Tuesday, January 31, 2006

Health Canada warns consumers of recall of Octreotide Acetate Omega 500 �g/mL due to possible mislabelling

Health Canada is warning consumers not to use the prescription drug Octreotide Acetate Omega 500 µg/mL from lot number 5J970 as some vials from this lot may mistakenly contain the antipsychotic drug fluphenazine. ...more

Monday, January 30, 2006

Some refuse to sell morning-after pill

From the Saskatoon Star Phoenix:
Some Manitoba pharmacists are refusing to sell emergency contraceptives, arguing it's an abortion in a pill.

Pharmacists across Canada have the right to refuse as a "matter of conscience," as long as they refer customers to health-care workers who do offer Plan B. ..more

Canadian online pharmacy sells Tamiflu with no Rx

From CTV News:
A Canadian online pharmacy is offering the influenza flu fighter Tamiflu without a prescription.

Health Canada says it has sent a letter to Canada Drug Delivery which can be found online at www.drugdelivery.ca.

A banner on its home page warns Canadians that stocks of Tamiflu are running out. It says this drug is recommended to protect people against Avian flu. ...more

Note: if you look up Tamiflu on this website, it's not being sold without a prescription from a Canadian pharmacy. It currently has a South African pharmacy as the sole buying option.

Tamiflu at drugdelivery.ca

Shunning Medicare, some seniors still turn to Canada for drugs

From the Akron (Ohio) Beacon Journal:
Some Ohio seniors are still getting medicine from Canada instead of signing up for the U.S. government's new prescription drug program.

Tens of thousands of elderly participants nationwide, most of them low-income, have been unable to get medicines since the government drug benefit went into effect Jan. 1. Either their registrations were lost, or they were told they had to pay much more than the plans promised.

Others simply haven't signed up, confused by the varying benefits and payments with the dozens of private plans that operate the benefit that's supposed to help about 42 million older and disabled people. ...more

Maybe there is still some hope for the international pharmacy business. It should be interesting to see if the frustration level with the Medicare system continues to build. Also, after half a year it will be more clear as far as which method saves more money.

Friday, January 27, 2006

U of A’s DrugBank gives doctors an information high

From the (University of Alberta) Gateway:
While encyclopedias are left gathering dust on bookshelves, U of A researchers have taken advantage of the Internet’s accessibility by developing an online DrugBank, an extensive catalogue of information covering about 95 per cent of all known drugs.

Dr David Wishart, a University researcher and professor in Computing Science and Biological Sciences, in conjunction with seven other PhD level scientists, biotechnicians and computer scientists, has erected a website that lists both drugs and their corresponding destinations in the human body.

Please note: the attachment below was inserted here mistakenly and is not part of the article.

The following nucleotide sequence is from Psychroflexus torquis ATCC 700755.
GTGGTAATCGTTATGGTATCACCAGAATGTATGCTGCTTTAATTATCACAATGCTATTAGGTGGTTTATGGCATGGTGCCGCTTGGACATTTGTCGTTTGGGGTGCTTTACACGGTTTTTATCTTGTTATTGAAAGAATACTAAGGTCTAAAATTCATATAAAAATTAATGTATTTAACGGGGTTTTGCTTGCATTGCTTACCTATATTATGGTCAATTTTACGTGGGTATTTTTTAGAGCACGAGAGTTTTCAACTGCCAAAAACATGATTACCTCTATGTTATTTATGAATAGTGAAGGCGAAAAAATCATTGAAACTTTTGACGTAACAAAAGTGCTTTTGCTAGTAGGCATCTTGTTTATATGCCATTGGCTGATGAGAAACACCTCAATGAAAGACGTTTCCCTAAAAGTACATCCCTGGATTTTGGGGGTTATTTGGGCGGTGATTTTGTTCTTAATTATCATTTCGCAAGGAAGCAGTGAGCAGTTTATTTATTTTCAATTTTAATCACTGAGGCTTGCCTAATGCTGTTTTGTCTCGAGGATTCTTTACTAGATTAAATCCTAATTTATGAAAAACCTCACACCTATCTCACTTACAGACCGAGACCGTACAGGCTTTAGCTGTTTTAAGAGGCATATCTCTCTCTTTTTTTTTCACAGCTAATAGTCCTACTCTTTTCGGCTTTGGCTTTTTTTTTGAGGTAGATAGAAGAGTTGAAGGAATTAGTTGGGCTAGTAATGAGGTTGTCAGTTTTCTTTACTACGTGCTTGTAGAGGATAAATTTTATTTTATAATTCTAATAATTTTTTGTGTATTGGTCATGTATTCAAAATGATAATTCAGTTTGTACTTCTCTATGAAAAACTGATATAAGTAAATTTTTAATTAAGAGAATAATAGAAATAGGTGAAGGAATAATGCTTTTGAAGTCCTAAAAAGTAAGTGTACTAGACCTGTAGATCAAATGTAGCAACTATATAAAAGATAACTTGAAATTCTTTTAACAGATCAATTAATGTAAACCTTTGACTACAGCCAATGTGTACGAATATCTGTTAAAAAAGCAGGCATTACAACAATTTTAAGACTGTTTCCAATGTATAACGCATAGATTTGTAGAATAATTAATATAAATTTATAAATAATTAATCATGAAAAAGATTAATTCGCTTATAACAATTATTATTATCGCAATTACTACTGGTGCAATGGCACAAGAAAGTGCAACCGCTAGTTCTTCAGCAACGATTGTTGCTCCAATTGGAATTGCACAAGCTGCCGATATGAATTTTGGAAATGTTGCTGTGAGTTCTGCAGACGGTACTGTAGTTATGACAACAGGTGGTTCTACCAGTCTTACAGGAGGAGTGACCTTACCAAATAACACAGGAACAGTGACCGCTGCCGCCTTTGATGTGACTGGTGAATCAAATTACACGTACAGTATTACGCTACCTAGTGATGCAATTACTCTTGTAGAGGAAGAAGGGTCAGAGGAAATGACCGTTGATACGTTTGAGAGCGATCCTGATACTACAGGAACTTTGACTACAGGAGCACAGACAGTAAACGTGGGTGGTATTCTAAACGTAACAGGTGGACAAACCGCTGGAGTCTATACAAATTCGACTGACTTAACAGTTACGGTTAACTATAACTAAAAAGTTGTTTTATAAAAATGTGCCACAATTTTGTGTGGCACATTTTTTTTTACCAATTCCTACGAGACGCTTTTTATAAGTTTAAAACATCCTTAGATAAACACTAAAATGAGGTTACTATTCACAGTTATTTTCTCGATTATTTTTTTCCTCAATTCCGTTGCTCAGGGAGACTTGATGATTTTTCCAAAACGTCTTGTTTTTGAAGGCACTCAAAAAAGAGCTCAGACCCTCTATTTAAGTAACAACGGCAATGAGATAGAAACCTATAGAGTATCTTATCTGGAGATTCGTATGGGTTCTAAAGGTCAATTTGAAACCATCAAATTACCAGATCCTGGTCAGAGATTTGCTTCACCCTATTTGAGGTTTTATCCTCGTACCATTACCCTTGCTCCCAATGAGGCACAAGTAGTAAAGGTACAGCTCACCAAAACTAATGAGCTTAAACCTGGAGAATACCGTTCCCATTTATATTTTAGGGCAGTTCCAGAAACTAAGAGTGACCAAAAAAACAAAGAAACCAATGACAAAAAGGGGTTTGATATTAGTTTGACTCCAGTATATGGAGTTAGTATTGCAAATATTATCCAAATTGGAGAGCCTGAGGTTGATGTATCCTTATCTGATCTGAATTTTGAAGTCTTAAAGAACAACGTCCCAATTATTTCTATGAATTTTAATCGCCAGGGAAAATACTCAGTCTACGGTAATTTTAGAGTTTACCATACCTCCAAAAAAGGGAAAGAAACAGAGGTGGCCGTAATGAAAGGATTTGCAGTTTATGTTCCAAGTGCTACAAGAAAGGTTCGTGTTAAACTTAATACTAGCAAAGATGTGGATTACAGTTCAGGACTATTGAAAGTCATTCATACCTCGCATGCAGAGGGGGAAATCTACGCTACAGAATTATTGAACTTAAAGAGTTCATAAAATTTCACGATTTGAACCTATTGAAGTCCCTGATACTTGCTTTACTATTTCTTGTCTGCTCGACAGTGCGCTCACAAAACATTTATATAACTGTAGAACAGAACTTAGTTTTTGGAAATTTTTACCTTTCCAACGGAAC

“What distinguishes the DrugBank from other lists of drugs is it includes both drugs and drug targets, or more specifically, what drugs themselves work on,” Wishart explained. “Most doctors, scientists and pharmacists don’t know those specific targets, and so this is something new, something different.” ...more

It's not mentioned in the article for some reason, so here is the URL for DrugBank:

Pharmacists' home visits help patients with meds

From the Vancouver Sun:
Throughout the Fraser Health region, pharmacists are visiting recently discharged hospital patients in their homes, where the health professionals are given permission to peek into medicine cabinets and kitchen cupboards to ensure the patients don't wind up back in hospital because of some medication error.

The innovative program is the only one of its kind in Canada and early results, based on a pilot project in White Rock, indicate that for members of the target group who get the home visits -- seniors prescribed more than six medications -- there are fewer hospital re-admissions and shorter hospital stays when there is a readmission. The University of B.C.-sponsored pilot project also showed that seniors made fewer trips to the emergency department after a pharmacist paid them a home visit. ...more

I think this is an excellent example of how pharmacists can improve patients' health, work in a challenging clinical environment, and save the system money. Hopefully the results of this program will spawn further developments.

Wednesday, January 25, 2006

Canada Services Ordered To Close

Another American front shop operation for a Canadian pharmacy bites the dust...

Canada Services, the business that helped seniors get cheaper prescriptions from Canada, is being shut down. In court papers filed Monday, Circuit Court Judge William Srstka ruled that the company's work with MediMart, a Canadian pharmacy, is illegal. As such, Brent Christopherson, Canada Services' owner, has been operating a pharmacy without registering or obtaining a permit from the state board of pharmacy. ...more

Monday, January 16, 2006

Headache sufferer finally gets a shot of relief

From the Toronto Star:
There wasn't much left of the real Heidi Hobday after her migraine headaches had taken their toll.

"I had to go to work, no matter how bad the pain," says the 42-year-old executive assistant. "You have to — you medicate and then you go. But it affected every aspect of my life."

Hobday found she couldn't make any plans ahead of time — not even seeing a movie with a friend — because she never knew when a headache would hit. ...more

Interesting...is there anything Botox can't do?

Nevada draws line in Canada drug fight

From the San Diego Union Tribune:
Nevada's law allowing citizens to import prescription drugs from Canada ratchets up the battle that pits states against the federal government and the pharmaceutical industry.

The Nevada law "is going to be the pharmaceutical industry's Alamo," said David MacKay, former executive director of the Canadian International Pharmacy Association. "No other state has passed legislation like this."

The state Pharmacy Board gave approval Thursday to carry out the law, defying the advice of Attorney General George Chanos, who said he favors allowing the imports but warned that the Nevada law is unworkable. ...more

Tuesday, January 10, 2006